[Watchtower study for the week of June 23, 2014 – w14 4/15 p. 22]
This week’s study contains some practical advice for parents who have worked away from the family for a considerable period of time and are now trying to repair the emotional damage that such a situation can cause. Within the confines of the case histories the article describes, the counsel for the most part is valid and helpful. It cannot cover all the situations that come up in life, but the article makes no acknowledgment of that fact, leaving it up to the reader to use his or her own discernment. As Christians, we do not want to engage in judging our brother since we cannot know what is in his or her heart. We would not want an article like this one to predispose us to a particular cookie cutter point of view.
It is so easy to take a valid bible principle and then apply it too broadly, thereby undoing the good that would otherwise accrue from following Bible counsel. For instance, paragraph 16 states: “Jehovah always blesses decisions based on faith in him, but how can he bless a decision that is contrary to his will, especially when it involves needlessly giving up sacred privileges?” The statement is valid in and of itself. However, placing it into the context provided by the paragraph leads the reader to the conclusion that families moving to a more affluent country are going contrary to God’s will. Who are we to determine God’s will as it pertains to individuals and families. How presumptuous of us to make such an allusion. Who are we to suggest whom Jehovah will bless, or how he accomplishes his purpose? He is the God that “makes it rain on both the righteous and the unrighteous.” (Mt 5:45)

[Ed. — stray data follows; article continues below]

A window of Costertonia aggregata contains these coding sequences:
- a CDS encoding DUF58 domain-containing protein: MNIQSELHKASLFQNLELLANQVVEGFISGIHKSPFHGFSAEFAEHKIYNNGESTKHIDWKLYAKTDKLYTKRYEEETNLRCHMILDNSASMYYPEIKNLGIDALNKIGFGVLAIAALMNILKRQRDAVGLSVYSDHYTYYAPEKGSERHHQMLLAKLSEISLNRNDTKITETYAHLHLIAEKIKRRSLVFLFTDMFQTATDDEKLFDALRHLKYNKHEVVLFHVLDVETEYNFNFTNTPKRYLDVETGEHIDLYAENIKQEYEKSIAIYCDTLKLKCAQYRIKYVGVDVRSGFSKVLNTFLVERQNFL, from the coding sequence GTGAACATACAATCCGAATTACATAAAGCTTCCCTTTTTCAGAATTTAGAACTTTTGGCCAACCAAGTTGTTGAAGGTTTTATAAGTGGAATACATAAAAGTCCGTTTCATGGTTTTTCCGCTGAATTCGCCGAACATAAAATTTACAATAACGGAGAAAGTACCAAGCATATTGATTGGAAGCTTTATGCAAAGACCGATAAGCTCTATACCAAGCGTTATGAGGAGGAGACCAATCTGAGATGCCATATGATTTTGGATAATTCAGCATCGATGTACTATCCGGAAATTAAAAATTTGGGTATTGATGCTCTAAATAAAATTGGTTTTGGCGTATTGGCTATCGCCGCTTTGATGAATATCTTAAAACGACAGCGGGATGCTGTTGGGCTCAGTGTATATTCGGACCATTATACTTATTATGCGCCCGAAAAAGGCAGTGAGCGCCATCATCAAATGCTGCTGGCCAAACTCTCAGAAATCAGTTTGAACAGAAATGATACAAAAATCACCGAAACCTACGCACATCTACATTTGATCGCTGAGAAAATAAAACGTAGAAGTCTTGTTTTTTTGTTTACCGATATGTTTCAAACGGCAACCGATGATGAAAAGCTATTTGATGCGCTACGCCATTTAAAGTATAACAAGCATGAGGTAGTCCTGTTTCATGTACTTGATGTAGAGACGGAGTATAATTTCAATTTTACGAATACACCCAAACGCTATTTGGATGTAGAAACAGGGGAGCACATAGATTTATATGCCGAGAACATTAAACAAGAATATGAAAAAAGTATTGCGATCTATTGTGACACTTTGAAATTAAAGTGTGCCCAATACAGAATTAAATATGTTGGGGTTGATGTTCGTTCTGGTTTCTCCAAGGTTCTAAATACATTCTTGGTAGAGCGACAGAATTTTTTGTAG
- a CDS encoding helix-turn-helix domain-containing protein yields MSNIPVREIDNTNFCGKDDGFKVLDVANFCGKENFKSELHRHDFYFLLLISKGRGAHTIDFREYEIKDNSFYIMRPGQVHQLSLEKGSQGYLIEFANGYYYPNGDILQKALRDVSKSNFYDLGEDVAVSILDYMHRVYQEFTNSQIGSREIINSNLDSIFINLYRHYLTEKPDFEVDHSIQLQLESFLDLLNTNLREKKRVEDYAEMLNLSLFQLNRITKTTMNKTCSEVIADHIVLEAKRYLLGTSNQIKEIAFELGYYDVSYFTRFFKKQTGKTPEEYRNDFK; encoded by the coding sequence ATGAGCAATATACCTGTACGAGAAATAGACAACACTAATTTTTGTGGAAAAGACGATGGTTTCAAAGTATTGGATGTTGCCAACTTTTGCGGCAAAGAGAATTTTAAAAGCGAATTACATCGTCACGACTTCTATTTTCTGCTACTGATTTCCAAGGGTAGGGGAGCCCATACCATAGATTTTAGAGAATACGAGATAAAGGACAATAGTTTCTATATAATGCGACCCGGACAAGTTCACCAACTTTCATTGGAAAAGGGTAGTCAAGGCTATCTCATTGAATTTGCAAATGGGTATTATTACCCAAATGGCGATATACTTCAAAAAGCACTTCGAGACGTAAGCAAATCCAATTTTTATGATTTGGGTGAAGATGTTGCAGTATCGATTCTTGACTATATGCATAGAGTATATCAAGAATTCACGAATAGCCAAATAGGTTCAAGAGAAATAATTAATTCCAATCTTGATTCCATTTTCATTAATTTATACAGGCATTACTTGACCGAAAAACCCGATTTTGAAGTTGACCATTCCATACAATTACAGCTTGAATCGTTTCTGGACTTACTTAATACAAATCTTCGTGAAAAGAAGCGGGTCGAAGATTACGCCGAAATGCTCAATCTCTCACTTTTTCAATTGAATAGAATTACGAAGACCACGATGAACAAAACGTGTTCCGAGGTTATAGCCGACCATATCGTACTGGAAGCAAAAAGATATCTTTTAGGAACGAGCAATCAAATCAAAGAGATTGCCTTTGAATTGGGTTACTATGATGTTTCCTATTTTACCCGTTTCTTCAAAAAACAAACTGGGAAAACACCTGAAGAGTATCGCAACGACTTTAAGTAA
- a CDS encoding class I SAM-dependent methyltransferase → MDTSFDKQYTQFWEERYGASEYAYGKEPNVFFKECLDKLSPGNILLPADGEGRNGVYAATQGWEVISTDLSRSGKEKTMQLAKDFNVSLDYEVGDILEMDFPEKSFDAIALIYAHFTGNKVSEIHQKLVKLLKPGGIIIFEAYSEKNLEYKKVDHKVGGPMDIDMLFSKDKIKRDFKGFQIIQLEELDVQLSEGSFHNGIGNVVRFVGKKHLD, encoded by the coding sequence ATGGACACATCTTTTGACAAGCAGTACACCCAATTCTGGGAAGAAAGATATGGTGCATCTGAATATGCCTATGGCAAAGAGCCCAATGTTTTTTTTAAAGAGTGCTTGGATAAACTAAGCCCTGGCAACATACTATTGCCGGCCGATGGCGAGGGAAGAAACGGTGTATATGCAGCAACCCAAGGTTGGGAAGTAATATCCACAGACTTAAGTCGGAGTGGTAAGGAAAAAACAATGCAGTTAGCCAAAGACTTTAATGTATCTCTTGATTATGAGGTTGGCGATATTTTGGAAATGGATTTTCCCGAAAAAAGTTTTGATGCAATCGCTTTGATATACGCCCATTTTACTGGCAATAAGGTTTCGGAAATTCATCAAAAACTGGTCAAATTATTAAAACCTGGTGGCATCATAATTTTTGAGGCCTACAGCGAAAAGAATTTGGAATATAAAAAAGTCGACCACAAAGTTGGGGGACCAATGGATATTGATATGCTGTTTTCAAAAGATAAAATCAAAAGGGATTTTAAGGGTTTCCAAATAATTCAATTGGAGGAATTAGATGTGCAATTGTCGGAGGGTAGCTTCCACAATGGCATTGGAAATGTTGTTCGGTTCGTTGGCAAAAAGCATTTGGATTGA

Paragraph 17 states: “… Are you willing to obey him when it may mean having to lower your standard of living? (Luke 14:33)” Again, valid counsel. But what particular obedience is the article referring to? Obedience to God or this Organization? Having lived in more than one third world country and seeing firsthand the extreme poverty in which many of our brothers subsist, and then having visited the Bethel home in those same countries, I’m confident in saying that these words ring hollow. For 95% of the brothers in those countries, living in Bethel is a big step up. Truly, for them it is quite simply living in the lap of luxury. One might suggest that rather than spending millions of dollars to create the resort-like environment common to Bethel homes the world over, why not take the counsel from Luke 14:33 that they are proffering to others and apply it to themselves? Why not imitate our Leader who did not even have a place to lay his head. (Mt 8:20)
By setting the example themselves, their words extolling self-denial for the good of the preaching would carry far more weight. Otherwise, they may well be imitating another group of religious leaders that Jesus spoke of at Matthew 23:4.